We’d planned to eat at The Boathouse, a newly renovated pub/restaurant on the river at the bottom of Saltaire village. It’s a slick and modern looking place which inexplicably stops serving food at 8pm despite having a large dining room, doesn’t run a reservations system and was packed by the time we arrived.
It soon became obvious that Plan A had failed and there wasn’t a Plan B, so we wandered up to The Old Tramshed on the roundabout.
When The Old Tramshed opened a few years ago, it caused quite a stir as the first bar/brasserie in the area. It’s housed in a converted engine shed fronted with enormous glass windows and a smart restaurant on a mezzanine floor above a bustling bar. The food was aspirational and the building spectacular.
Over the years, the place has changed hands and approach a few times, including a stint hosting variety type live acts which caused the average age of the clientele to rocket upwards at a shocking pace.
It was all a bit rubbish, quite frankly.
There was also a Sunday night singles event, which I don’t want to think about too much.
The building is still just as impressive, but the current owners have taken a more relaxed approach. The entertainment side is more, well, entertaining, more acoustic rock and folk than aging variety acts and the restaurant feels less stuffy and formal than it used to.
We sat upstairs on the mezzanine, and ordered something to drink. I asked about beers, and the waitress stumbled through three or four mass produced lagers and a couple of ciders before she mentioned anything remotely resembling a proper beer. I ordered Leeds Brewery’s Pale, which later turned out to have been Saltaire Brewery’s Pale Ale. It was very good, but slightly mis-sold.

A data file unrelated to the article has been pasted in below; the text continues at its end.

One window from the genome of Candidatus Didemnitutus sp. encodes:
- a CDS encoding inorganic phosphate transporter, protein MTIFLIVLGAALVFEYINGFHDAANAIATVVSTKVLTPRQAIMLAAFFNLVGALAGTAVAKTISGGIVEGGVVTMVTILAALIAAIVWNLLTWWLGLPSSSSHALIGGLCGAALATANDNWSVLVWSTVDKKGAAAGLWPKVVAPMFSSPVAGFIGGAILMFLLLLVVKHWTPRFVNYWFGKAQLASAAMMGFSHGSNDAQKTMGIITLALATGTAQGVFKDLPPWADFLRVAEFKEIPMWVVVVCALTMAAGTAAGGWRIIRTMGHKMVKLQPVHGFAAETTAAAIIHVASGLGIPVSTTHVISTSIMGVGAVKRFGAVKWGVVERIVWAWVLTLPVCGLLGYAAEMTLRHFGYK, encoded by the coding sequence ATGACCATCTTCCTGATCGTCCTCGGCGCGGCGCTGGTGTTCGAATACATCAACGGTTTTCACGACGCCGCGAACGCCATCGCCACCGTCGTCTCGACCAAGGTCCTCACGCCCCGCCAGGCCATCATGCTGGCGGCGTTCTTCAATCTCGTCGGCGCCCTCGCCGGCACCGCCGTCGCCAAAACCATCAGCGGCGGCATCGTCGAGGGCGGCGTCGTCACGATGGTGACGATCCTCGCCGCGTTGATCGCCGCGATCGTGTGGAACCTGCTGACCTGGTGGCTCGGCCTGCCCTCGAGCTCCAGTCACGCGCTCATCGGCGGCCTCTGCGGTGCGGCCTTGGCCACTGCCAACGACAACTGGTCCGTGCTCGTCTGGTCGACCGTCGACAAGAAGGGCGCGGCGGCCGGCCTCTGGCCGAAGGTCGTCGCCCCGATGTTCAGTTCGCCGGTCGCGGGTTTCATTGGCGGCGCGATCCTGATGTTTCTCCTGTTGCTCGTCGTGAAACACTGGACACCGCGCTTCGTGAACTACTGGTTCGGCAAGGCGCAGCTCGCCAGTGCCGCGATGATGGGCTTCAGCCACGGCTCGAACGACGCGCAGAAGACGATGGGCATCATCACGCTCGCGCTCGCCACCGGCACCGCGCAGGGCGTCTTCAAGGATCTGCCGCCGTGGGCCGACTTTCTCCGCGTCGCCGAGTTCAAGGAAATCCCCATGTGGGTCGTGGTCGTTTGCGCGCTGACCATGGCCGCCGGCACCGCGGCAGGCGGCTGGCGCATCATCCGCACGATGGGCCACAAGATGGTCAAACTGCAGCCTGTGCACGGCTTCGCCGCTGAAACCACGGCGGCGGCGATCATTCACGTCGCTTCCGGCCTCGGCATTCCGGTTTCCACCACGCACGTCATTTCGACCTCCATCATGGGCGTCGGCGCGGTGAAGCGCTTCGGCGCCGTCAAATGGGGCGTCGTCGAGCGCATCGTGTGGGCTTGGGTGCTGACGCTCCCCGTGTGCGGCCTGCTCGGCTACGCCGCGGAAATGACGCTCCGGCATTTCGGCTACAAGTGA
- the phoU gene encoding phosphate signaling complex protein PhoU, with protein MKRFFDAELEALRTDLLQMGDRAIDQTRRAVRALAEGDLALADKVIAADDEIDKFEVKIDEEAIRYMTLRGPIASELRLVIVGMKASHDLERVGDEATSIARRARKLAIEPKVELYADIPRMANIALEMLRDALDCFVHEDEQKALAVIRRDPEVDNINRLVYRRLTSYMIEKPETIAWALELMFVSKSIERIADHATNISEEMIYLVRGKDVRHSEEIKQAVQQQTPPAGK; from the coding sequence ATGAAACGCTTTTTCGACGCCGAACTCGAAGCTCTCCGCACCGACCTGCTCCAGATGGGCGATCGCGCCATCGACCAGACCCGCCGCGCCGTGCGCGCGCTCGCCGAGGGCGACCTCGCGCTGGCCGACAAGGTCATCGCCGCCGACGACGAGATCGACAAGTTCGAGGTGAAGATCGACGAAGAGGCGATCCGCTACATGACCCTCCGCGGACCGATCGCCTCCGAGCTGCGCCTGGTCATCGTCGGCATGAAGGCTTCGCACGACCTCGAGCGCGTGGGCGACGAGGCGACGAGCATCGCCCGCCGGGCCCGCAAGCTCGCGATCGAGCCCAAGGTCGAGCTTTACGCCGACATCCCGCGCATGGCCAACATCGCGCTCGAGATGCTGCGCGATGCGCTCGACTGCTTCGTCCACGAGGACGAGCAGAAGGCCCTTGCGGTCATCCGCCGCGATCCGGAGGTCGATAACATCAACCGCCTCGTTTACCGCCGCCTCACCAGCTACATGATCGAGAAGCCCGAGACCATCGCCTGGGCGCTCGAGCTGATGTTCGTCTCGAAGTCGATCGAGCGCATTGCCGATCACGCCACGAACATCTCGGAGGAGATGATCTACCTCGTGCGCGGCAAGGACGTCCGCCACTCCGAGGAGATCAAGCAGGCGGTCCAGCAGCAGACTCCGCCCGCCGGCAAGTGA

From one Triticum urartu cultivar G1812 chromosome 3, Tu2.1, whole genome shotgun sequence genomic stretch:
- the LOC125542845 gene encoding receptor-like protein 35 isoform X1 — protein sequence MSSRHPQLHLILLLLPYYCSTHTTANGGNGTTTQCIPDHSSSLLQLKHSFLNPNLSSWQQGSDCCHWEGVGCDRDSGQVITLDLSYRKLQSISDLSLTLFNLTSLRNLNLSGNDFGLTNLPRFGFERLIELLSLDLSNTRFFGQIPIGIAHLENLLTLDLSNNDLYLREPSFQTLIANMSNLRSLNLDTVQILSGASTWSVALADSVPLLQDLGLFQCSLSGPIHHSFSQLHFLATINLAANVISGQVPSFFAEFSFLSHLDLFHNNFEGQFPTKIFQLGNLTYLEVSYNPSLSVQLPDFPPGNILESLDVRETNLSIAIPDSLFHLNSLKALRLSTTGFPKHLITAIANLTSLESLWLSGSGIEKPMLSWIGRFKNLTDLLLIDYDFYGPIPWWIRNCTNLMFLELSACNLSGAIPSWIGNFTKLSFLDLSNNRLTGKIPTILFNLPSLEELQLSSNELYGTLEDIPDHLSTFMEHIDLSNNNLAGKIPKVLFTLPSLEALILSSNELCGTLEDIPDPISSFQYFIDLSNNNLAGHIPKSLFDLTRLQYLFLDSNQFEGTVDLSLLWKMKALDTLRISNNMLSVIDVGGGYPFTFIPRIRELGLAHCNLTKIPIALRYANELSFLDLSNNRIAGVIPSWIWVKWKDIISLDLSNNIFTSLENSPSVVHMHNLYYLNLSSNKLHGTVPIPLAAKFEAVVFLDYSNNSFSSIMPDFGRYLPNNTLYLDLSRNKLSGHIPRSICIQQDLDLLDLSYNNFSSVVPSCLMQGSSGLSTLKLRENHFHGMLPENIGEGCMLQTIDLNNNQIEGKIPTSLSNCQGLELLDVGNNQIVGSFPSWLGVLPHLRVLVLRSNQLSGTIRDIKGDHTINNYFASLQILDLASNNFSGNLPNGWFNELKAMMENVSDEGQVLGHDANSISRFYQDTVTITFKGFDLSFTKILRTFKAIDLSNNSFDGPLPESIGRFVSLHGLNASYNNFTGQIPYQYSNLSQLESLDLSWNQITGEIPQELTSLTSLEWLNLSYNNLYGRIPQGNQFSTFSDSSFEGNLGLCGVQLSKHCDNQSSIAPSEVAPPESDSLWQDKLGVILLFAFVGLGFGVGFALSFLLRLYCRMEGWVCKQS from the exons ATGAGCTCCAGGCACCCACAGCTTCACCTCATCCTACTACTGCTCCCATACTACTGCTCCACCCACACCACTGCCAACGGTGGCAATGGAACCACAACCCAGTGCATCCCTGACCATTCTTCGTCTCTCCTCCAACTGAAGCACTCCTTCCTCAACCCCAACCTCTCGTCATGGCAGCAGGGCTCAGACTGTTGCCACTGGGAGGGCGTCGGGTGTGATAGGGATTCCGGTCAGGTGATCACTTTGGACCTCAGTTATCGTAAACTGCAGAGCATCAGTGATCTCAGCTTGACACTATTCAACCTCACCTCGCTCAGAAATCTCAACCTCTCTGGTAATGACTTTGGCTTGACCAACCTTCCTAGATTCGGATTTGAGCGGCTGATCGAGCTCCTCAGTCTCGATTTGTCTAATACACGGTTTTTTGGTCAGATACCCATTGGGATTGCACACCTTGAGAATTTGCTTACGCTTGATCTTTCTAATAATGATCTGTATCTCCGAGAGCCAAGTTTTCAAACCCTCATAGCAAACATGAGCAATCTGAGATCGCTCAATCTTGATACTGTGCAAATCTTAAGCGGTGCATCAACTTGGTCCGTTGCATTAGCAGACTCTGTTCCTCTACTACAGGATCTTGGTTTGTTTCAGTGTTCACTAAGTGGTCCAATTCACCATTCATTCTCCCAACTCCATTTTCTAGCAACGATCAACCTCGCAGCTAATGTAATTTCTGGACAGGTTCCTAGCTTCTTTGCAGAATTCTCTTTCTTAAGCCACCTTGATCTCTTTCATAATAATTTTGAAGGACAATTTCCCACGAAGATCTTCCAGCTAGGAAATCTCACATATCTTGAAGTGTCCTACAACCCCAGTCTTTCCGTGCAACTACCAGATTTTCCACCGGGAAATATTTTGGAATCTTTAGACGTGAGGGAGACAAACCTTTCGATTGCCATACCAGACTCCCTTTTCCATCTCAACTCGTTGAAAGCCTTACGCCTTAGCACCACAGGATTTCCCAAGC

The menu was standard pub fare, a world away from the food that used to be served here. That’s not a bad thing – previous menus were over ambitious and sometimes missed the mark completely. Now, there are plenty of simple and unfussy dishes, the sort of things that people actually want to eat rather than the sort of food they think they do. Prices are ridiculously cheap.
Jen’s steak was cooked well. She asked for medium, and she got medium, which hardly ever happens. Garlic mushrooms and proper chips on the side, a thick, rich, garlicky sauce to accompany. Not complicated cooking, but done well.
My mixed grill was less successful. There was nothing wrong with it, but it just proved a little too much for me.
A lamb chop was left just pink and perfectly cooked, as was a piece of steak. The chips were excellent, hand-cut, crisp and light – very good chips indeed.
The glorious chips were overshadowed by a huge stack of onion rings that were crisp, but oily, and a couple of sausages, which should have been better quality. Is there any excuse for serving a sub-standard sausage with two excellent butchers within a two minute walk?
The menu also includes a series of tapas-like platters of small dishes of chorizo, chicken wings, and the like. They’re very successful.
I’m a little torn by The Old Tramshed. It’s a great bar, and they’ve always had at least a couple of great beers on tap every time I’ve been, but the food lets it down. It’s fine, there’s nothing wrong with it as such, and it’s certainly good value, but it just isn’t memorable or adventurous.
Our meal was accompanied by a selection of some of the most terrible music I’ve ever heard in public, anywhere. Not one track was recorded later than 1989, and there’s really no excuse whatsoever for playing Ray Parker Jr’s Ghostbusters at all, especially when I’m trying to eat.
The Old Tramshed
199 Bingley Rd
01274 582 111